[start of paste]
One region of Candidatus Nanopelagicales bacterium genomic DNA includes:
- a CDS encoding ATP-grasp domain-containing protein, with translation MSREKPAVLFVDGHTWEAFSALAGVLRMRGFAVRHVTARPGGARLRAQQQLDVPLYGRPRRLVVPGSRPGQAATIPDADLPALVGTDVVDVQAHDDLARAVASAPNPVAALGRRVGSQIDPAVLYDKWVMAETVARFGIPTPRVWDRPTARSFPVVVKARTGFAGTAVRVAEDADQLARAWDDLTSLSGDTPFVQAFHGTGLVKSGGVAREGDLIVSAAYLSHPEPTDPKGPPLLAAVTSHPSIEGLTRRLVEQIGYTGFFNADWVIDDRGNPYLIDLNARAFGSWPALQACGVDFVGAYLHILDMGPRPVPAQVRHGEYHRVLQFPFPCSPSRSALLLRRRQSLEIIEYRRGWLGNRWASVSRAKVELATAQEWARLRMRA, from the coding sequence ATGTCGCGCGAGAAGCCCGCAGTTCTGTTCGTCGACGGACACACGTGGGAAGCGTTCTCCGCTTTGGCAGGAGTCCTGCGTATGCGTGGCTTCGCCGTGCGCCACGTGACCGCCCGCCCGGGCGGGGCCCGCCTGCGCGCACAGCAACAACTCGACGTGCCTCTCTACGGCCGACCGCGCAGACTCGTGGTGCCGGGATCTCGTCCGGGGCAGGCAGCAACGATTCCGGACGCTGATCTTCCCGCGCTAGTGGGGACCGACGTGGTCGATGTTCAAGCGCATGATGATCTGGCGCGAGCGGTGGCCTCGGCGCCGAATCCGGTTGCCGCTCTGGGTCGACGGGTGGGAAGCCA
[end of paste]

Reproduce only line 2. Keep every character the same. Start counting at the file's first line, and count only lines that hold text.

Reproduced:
- a CDS encoding ATP-grasp domain-containing protein, with translation MSREKPAVLFVDGHTWEAFSALAGVLRMRGFAVRHVTARPGGARLRAQQQLDVPLYGRPRRLVVPGSRPGQAATIPDADLPALVGTDVVDVQAHDDLARAVASAPNPVAALGRRVGSQIDPAVLYDKWVMAETVARFGIPTPRVWDRPTARSFPVVVKARTGFAGTAVRVAEDADQLARAWDDLTSLSGDTPFVQAFHGTGLVKSGGVAREGDLIVSAAYLSHPEPTDPKGPPLLAAVTSHPSIEGLTRRLVEQIGYTGFFNADWVIDDRGNPYLIDLNARAFGSWPALQACGVDFVGAYLHILDMGPRPVPAQVRHGEYHRVLQFPFPCSPSRSALLLRRRQSLEIIEYRRGWLGNRWASVSRAKVELATAQEWARLRMRA, from the coding sequence ATGTCGCGCGAGAAGCCCGCAGTTCTGTTCGTCGACGGACACACGTGGGAAGCGTTCTCCGCTTTGGCAGGAGTCCTGCGTATGCGTGGCTTCGCCGTGCGCCACGTGACCGCCCGCCCGGGCGGGGCCCGCCTGCGCGCACAGCAACAACTCGACGTGCCTCTCTACGGCCGACCGCGCAGACTCGTGGTGCCGGGATCTCGTCCGGGGCAGGCAGCAACGATTCCGGACGCTGATCTTCCCGCGCTAGTGGGGACCGACGTGGTCGATGTTCAAGCGCATGATGATCTGGCGCGAGCGGTGGCCTCGGCGCCGAATCCGGTTGCCGCTCTGGGTCGACGGGTGGGAAGCCA